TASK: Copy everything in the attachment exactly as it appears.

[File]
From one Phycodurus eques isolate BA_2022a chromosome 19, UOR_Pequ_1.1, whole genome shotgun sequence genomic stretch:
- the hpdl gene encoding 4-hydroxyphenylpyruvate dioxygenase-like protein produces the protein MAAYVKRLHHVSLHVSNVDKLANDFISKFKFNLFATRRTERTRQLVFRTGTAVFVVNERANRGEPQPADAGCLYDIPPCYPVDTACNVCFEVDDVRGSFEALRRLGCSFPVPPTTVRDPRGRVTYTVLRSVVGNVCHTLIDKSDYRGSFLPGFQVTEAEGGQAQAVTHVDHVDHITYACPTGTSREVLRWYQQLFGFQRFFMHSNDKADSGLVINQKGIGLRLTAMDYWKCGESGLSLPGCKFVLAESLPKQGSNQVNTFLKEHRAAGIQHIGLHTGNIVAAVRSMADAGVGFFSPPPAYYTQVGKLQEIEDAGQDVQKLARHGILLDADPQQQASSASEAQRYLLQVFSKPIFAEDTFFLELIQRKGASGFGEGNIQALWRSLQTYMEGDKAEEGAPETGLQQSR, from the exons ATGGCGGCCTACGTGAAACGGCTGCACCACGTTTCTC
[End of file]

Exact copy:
From one Phycodurus eques isolate BA_2022a chromosome 19, UOR_Pequ_1.1, whole genome shotgun sequence genomic stretch:
- the hpdl gene encoding 4-hydroxyphenylpyruvate dioxygenase-like protein produces the protein MAAYVKRLHHVSLHVSNVDKLANDFISKFKFNLFATRRTERTRQLVFRTGTAVFVVNERANRGEPQPADAGCLYDIPPCYPVDTACNVCFEVDDVRGSFEALRRLGCSFPVPPTTVRDPRGRVTYTVLRSVVGNVCHTLIDKSDYRGSFLPGFQVTEAEGGQAQAVTHVDHVDHITYACPTGTSREVLRWYQQLFGFQRFFMHSNDKADSGLVINQKGIGLRLTAMDYWKCGESGLSLPGCKFVLAESLPKQGSNQVNTFLKEHRAAGIQHIGLHTGNIVAAVRSMADAGVGFFSPPPAYYTQVGKLQEIEDAGQDVQKLARHGILLDADPQQQASSASEAQRYLLQVFSKPIFAEDTFFLELIQRKGASGFGEGNIQALWRSLQTYMEGDKAEEGAPETGLQQSR, from the exons ATGGCGGCCTACGTGAAACGGCTGCACCACGTTTCTC